The Yellow-Lighted Bookshop : A Memoir, A History / Lewis Buzbee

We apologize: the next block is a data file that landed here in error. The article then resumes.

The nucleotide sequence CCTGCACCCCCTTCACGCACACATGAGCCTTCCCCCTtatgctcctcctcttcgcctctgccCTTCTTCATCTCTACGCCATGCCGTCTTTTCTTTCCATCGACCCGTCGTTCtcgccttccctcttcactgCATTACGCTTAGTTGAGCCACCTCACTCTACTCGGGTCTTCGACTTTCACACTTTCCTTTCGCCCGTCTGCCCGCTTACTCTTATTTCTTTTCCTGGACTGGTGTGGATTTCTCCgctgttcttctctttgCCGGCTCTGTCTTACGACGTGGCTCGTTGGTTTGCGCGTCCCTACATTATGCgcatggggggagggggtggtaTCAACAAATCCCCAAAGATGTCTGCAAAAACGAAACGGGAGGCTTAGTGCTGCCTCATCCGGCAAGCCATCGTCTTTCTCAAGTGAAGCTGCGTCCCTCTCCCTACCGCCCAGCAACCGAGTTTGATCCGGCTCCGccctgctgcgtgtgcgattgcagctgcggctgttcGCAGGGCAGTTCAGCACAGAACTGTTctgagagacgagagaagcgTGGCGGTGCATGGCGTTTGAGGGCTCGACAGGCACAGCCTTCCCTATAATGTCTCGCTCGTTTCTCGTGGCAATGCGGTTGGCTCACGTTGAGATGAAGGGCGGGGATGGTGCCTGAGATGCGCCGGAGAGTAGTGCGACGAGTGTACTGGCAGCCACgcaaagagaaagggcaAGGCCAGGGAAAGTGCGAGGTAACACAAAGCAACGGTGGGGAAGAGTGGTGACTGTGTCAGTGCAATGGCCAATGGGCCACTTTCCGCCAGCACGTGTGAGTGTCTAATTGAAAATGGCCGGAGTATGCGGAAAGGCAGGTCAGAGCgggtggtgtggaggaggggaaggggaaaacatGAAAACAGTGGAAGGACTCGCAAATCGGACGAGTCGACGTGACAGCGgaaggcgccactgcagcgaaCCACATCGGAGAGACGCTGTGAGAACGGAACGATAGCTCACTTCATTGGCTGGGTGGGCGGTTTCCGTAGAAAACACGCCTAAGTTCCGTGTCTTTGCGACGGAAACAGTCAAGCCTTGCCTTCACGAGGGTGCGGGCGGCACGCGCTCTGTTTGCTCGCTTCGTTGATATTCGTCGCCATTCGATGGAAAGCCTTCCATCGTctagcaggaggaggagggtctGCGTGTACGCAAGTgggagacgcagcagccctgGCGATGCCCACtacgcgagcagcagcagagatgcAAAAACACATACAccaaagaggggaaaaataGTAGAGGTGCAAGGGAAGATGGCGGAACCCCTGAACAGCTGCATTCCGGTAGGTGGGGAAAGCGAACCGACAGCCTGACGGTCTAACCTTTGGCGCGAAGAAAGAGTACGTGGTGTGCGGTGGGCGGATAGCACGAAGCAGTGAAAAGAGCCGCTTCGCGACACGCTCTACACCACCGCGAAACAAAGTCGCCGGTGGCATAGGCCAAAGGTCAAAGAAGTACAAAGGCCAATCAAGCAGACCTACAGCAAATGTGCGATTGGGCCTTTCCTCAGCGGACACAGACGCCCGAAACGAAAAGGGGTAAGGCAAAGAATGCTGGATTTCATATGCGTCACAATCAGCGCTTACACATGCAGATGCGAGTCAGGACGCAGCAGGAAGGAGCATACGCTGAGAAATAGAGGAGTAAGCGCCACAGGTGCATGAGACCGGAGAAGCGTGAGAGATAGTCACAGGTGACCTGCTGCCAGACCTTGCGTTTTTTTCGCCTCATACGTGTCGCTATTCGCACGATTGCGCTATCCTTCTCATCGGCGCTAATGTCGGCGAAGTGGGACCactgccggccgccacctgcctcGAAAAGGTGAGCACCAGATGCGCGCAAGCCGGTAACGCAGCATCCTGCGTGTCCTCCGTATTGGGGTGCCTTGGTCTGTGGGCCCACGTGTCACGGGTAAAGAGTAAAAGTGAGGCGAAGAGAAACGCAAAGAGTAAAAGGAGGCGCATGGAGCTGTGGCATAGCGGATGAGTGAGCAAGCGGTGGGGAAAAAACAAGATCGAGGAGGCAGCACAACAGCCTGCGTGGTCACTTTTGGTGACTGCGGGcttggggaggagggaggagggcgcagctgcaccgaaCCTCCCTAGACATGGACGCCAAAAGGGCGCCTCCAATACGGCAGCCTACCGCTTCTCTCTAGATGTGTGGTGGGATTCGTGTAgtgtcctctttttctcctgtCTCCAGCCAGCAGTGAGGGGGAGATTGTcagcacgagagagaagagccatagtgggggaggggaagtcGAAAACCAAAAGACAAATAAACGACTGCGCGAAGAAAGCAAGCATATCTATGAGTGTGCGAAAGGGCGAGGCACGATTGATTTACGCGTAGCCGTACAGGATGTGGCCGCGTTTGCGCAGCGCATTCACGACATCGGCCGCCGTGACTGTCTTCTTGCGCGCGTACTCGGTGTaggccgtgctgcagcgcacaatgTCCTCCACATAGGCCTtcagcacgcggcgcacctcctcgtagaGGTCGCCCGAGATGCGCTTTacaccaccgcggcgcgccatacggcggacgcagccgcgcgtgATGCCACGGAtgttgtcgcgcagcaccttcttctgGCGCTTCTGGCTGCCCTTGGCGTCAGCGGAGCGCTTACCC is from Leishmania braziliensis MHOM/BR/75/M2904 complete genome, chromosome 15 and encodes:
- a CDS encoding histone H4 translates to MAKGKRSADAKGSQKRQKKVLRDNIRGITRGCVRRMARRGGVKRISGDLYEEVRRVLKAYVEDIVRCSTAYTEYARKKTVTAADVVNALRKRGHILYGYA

In this compact book, Lewis Buzbee gives a guided tour of the book business throughout history and the eventual rise of bookshops. The reader travels from Alexandria to Classical Rome, from ancient China to the Age of Enlightenment, as he traces the important role printed books played in society.  He is someone with a deep passion for books—delighting in their smell, touch, and content.  This is both a historical account of the bookstore and a memoir of his time spent in them.  A former bookseller and publisher’s sales rep before becoming an author himself, Buzbee is clearly “at home” when surrounded by a canyon of stocked bookshelves. This is a tome that any book reader will appreciate, as it celebrates the unique experience of reading and the industry that supports it.  I found the historical aspects of the book to be quite enlightening. Since its publication in 2006, many of the bookstores he highlights are no longer in existence. He does address the rise of the electronic book and online book purchasing, but this section already feels quite dated.  Since the book’s publication, e-books have become ubiquitous and Amazon.com has grown even more dominant.  In some ways, The Yellow-Lighted Bookshop is an elegy to the demise of the bookstores he so loves.  But it is a fitting tribute, which the community of readers will appreciate and identify with.  Buzbee makes an eloquent, convincing argument that while bookstores will have to adapt and change, as they have down through all the upheavals of history, they will continue to survive.

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